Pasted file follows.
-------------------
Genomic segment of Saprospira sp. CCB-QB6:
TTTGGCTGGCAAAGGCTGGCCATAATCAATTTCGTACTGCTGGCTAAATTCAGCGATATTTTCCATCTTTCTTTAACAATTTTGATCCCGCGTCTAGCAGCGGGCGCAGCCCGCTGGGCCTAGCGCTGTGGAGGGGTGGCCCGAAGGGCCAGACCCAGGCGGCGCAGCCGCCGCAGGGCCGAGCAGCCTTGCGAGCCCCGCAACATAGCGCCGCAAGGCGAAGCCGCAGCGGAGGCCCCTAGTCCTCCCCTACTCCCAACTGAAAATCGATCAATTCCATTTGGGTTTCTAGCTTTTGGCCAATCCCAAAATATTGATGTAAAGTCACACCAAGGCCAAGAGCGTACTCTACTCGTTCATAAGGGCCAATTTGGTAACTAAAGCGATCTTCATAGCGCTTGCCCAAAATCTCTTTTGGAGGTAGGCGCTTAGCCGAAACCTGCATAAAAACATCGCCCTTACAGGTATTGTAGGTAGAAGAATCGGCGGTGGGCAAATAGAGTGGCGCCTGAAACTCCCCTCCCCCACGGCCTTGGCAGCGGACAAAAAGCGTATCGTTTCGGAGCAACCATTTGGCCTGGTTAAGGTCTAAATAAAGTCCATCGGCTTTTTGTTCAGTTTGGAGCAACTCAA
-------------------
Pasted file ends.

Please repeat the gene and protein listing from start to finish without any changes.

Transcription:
Genomic segment of Saprospira sp. CCB-QB6:
TTTGGCTGGCAAAGGCTGGCCATAATCAATTTCGTACTGCTGGCTAAATTCAGCGATATTTTCCATCTTTCTTTAACAATTTTGATCCCGCGTCTAGCAGCGGGCGCAGCCCGCTGGGCCTAGCGCTGTGGAGGGGTGGCCCGAAGGGCCAGACCCAGGCGGCGCAGCCGCCGCAGGGCCGAGCAGCCTTGCGAGCCCCGCAACATAGCGCCGCAAGGCGAAGCCGCAGCGGAGGCCCCTAGTCCTCCCCTACTCCCAACTGAAAATCGATCAATTCCATTTGGGTTTCTAGCTTTTGGCCAATCCCAAAATATTGATGTAAAGTCACACCAAGGCCAAGAGCGTACTCTACTCGTTCATAAGGGCCAATTTGGTAACTAAAGCGATCTTCATAGCGCTTGCCCAAAATCTCTTTTGGAGGTAGGCGCTTAGCCGAAACCTGCATAAAAACATCGCCCTTACAGGTATTGTAGGTAGAAGAATCGGCGGTGGGCAAATAGAGTGGCGCCTGAAACTCCCCTCCCCCACGGCCTTGGCAGCGGACAAAAAGCGTATCGTTTCGGAGCAACCATTTGGCCTGGTTAAGGTCTAAATAAAGTCCATCGGCTTTTTGTTCAGTTTGGAGCAACTCAA